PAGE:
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Aviva shares plunge on rising FTSE after dividend cut
by Chris Marshall on Mar 07, 2013 at 08:54
Aviva (AV.L) shares dropped by 13%, sharply bucking wider gains on the FTSE 100, after the insurance company realised investors' worst fears and slashed its dividend 44% as part of its ongoing attempts to reshape its balance sheet.
The move came in sharp contrast to news from smaller competitor Standard Life (SL.L), which announced a special dividend payout of 12.8p per share after reporting a 65% rise in profits.
It also contrasted with wider market optimism ahead of European Central Bank and Bank of England policy decisions.
‘The rebasing of the dividend and the elimination of the dilutive scrip is about giving certainty to shareholders, reducing debt, and putting Aviva in a sound position for the future. This is the right course of action,’ said Aviva chief executive Mark Wilson.
The final 2012 dividend falls to just 9p per share, down from 16p. Aviva’s full-year dividend of 19p per share is down from 26p in 2011.
The dividend cut – which follows similar action from RSA last month – came alongside a loss of £3.1 billion for 2012, which Wilson said was largely due to the sale of Aviva’s US business, for £1.1 billion, around half what it paid for it six years earlier.
‘2012 was a year of transition at Aviva,’ he said. ‘The £3 billion loss after tax is driven principally by writedowns we have previously announced due to the agreed sale of our US business.’
The company also announced a pay freeze for its top 400 managers as it continues plans announced in July 2012 to cut costs by £400 million by the end of 2013 and exit non-core markets or underperforming areas of the business.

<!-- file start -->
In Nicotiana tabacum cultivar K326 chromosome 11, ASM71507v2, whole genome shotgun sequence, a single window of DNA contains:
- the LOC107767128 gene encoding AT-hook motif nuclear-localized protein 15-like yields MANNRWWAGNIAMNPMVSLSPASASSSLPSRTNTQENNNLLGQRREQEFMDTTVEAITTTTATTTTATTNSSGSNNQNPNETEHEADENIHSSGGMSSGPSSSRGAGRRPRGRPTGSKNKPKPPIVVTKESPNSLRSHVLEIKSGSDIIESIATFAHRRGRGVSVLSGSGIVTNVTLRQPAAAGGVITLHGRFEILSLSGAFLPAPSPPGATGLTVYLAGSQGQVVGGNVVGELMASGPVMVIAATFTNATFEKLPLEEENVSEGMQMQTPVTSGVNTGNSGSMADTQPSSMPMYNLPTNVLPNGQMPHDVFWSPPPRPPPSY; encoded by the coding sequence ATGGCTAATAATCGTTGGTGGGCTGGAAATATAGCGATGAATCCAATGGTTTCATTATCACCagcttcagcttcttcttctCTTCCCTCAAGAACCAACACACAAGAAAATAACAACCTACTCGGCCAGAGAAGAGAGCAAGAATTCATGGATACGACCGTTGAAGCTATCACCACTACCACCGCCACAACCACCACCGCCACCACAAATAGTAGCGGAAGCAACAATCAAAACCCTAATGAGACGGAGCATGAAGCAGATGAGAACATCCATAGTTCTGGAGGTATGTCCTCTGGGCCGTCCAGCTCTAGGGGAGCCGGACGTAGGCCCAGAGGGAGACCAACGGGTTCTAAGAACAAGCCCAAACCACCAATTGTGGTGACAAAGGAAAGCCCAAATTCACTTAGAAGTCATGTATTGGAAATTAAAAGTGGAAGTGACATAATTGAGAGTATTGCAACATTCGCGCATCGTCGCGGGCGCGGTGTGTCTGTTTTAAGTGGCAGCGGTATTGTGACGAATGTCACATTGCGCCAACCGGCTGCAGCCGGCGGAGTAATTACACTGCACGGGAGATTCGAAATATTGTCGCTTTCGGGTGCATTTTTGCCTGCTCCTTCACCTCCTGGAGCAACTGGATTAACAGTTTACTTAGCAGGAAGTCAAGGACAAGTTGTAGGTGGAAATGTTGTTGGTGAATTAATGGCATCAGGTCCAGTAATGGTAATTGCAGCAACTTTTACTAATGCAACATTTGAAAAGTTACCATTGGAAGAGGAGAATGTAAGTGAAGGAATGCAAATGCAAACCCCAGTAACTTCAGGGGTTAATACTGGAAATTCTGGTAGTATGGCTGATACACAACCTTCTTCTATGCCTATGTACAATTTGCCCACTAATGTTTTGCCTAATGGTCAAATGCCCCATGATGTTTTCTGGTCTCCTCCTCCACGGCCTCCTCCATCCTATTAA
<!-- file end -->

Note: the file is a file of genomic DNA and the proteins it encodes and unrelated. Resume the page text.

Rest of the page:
While some traders were questioning whether the sharp share price fall to 314p was overdone, Eamonn Flanagan of Shore Capital was unequivocal as he downgraded the shares from ‘hold’ to ‘sell’: ‘We stress that the market should not underestimate the scale of the task facing the brand new management team... the long, hard slog begins now!’
Despite Aviva’s drag on the index, London shares moved higher, with the FTSE 100 up 0.2% to 6,442, resuming its upwards trajectory after finishing narrowly down yesterday. Aggreko (AGGK.L), the temporary power firm, led the blue chip index, up 10% to 1,932p after announcing pre-tax profits of £365 million.
Other European markets showed similar gains, with the German Dax up 0.16% and French Cac 0.4% higher. The euro rose sharply, up nearly 0.5% to $1.3027.
Investors are looking ahead to the BoE and ECB meeting results. While on balance, according to polls by Reuters, economists do not expect changes to interest rates from either central bank, they could provide signs of more stimulus to come.
The Bank of Japan, in its last meeting before Governor Haruhiko Kuroda takes over, refrained from extending its own stimulus programme overnight, as expected.
‘The change at the top of the central bank is likely to make monetary policy fundamentally more expansionary,’ commented Commerzbank analysts.
See our FTSE data pages for the day's other risers and fallers.
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